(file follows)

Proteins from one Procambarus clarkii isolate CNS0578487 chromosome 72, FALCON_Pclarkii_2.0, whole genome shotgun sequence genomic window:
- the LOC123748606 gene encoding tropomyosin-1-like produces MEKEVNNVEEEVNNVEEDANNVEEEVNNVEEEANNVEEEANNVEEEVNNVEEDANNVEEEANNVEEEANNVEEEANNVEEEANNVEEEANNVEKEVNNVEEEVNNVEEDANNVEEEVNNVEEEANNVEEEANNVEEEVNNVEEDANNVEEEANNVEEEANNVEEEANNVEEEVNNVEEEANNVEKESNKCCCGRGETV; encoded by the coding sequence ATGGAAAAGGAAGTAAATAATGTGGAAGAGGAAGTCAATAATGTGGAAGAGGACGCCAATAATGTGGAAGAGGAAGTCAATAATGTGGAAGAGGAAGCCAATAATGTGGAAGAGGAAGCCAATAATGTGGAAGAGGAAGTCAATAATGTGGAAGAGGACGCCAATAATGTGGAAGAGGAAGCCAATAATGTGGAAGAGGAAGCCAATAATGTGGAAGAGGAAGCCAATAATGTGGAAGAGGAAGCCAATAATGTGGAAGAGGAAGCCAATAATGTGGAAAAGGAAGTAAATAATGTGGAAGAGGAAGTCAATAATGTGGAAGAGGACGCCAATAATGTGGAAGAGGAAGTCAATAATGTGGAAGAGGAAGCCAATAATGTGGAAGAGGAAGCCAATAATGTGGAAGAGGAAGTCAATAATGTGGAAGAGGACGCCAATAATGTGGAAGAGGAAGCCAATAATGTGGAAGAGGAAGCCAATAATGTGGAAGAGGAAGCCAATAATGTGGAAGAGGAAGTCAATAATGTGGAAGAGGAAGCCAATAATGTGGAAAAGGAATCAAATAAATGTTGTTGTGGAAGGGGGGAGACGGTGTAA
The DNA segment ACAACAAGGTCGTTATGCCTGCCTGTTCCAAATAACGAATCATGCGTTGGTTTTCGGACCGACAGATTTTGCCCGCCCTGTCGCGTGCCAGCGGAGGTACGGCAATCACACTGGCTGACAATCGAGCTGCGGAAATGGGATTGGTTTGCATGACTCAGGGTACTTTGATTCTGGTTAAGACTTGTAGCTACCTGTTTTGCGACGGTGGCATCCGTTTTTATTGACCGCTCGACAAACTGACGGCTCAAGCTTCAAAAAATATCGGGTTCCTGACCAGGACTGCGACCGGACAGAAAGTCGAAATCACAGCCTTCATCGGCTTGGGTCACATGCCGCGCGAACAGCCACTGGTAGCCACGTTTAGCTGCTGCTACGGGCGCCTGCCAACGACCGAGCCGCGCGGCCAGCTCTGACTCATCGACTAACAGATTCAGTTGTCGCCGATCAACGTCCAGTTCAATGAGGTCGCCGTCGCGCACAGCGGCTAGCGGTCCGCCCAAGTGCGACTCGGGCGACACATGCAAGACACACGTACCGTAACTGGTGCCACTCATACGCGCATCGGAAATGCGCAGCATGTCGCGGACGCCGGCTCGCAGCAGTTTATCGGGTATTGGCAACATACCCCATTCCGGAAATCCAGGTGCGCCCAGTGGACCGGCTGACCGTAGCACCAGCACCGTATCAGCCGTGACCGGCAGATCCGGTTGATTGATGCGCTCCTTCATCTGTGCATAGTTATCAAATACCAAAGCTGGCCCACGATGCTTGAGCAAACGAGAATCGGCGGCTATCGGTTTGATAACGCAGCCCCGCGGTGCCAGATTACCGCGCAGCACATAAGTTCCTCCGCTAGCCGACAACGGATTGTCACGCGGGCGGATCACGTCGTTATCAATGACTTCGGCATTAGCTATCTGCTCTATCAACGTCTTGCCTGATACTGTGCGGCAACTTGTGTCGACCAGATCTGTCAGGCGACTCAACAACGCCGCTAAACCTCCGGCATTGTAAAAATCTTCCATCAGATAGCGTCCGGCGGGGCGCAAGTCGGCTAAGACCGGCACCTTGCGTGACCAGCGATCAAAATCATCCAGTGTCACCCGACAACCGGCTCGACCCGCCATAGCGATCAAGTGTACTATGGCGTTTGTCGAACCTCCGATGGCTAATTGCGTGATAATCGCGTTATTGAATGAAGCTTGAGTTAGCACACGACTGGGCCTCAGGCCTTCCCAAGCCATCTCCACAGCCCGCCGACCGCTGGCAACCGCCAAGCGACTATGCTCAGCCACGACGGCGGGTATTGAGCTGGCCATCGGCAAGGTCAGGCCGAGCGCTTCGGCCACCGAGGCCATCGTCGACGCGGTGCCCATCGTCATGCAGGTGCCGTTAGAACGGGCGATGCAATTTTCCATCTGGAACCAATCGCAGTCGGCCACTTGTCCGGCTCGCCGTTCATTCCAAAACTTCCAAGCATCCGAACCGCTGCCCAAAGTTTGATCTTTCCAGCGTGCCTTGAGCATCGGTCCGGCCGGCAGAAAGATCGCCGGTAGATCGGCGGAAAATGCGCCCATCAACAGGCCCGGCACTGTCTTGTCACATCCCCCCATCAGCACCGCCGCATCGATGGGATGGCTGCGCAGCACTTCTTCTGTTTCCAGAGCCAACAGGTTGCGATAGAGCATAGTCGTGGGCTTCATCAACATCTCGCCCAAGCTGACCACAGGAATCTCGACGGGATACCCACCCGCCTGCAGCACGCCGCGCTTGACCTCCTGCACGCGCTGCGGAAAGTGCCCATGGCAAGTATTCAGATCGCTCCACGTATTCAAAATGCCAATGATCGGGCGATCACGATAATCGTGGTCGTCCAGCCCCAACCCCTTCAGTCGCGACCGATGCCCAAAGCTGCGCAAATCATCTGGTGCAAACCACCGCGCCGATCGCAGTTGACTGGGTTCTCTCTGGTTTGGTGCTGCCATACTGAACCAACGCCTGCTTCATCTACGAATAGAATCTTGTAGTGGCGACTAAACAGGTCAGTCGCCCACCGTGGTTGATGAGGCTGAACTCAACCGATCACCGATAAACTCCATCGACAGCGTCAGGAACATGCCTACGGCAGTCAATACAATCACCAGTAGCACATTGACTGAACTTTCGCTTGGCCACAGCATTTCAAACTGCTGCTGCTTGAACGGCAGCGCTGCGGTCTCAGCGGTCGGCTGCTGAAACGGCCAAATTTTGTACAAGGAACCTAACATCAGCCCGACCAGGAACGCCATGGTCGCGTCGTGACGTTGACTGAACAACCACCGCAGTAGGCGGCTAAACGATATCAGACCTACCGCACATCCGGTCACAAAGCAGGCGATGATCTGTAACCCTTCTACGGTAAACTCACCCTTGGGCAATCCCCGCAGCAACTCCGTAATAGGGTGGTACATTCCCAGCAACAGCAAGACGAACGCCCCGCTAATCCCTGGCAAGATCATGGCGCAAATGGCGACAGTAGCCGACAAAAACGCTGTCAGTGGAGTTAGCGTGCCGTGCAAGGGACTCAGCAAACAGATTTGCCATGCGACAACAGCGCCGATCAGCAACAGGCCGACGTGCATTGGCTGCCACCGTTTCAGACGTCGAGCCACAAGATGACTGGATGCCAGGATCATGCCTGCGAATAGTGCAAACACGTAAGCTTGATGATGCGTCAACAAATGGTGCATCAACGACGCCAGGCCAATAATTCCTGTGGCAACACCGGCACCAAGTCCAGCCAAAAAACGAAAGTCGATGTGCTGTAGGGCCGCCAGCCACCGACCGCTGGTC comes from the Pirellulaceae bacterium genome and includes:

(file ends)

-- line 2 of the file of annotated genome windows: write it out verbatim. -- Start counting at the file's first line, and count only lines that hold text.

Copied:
- the LOC123748606 gene encoding tropomyosin-1-like produces MEKEVNNVEEEVNNVEEDANNVEEEVNNVEEEANNVEEEANNVEEEVNNVEEDANNVEEEANNVEEEANNVEEEANNVEEEANNVEEEANNVEKEVNNVEEEVNNVEEDANNVEEEVNNVEEEANNVEEEANNVEEEVNNVEEDANNVEEEANNVEEEANNVEEEANNVEEEVNNVEEEANNVEKESNKCCCGRGETV; encoded by the coding sequence ATGGAAAAGGAAGTAAATAATGTGGAAGAGGAAGTCAATAATGTGGAAGAGGACGCCAATAATGTGGAAGAGGAAGTCAATAATGTGGAAGAGGAAGCCAATAATGTGGAAGAGGAAGCCAATAATGTGGAAGAGGAAGTCAATAATGTGGAAGAGGACGCCAATAATGTGGAAGAGGAAGCCAATAATGTGGAAGAGGAAGCCAATAATGTGGAAGAGGAAGCCAATAATGTGGAAGAGGAAGCCAATAATGTGGAAGAGGAAGCCAATAATGTGGAAAAGGAAGTAAATAATGTGGAAGAGGAAGTCAATAATGTGGAAGAGGACGCCAATAATGTGGAAGAGGAAGTCAATAATGTGGAAGAGGAAGCCAATAATGTGGAAGAGGAAGCCAATAATGTGGAAGAGGAAGTCAATAATGTGGAAGAGGACGCCAATAATGTGGAAGAGGAAGCCAATAATGTGGAAGAGGAAGCCAATAATGTGGAAGAGGAAGCCAATAATGTGGAAGAGGAAGTCAATAATGTGGAAGAGGAAGCCAATAATGTGGAAAAGGAATCAAATAAATGTTGTTGTGGAAGGGGGGAGACGGTGTAA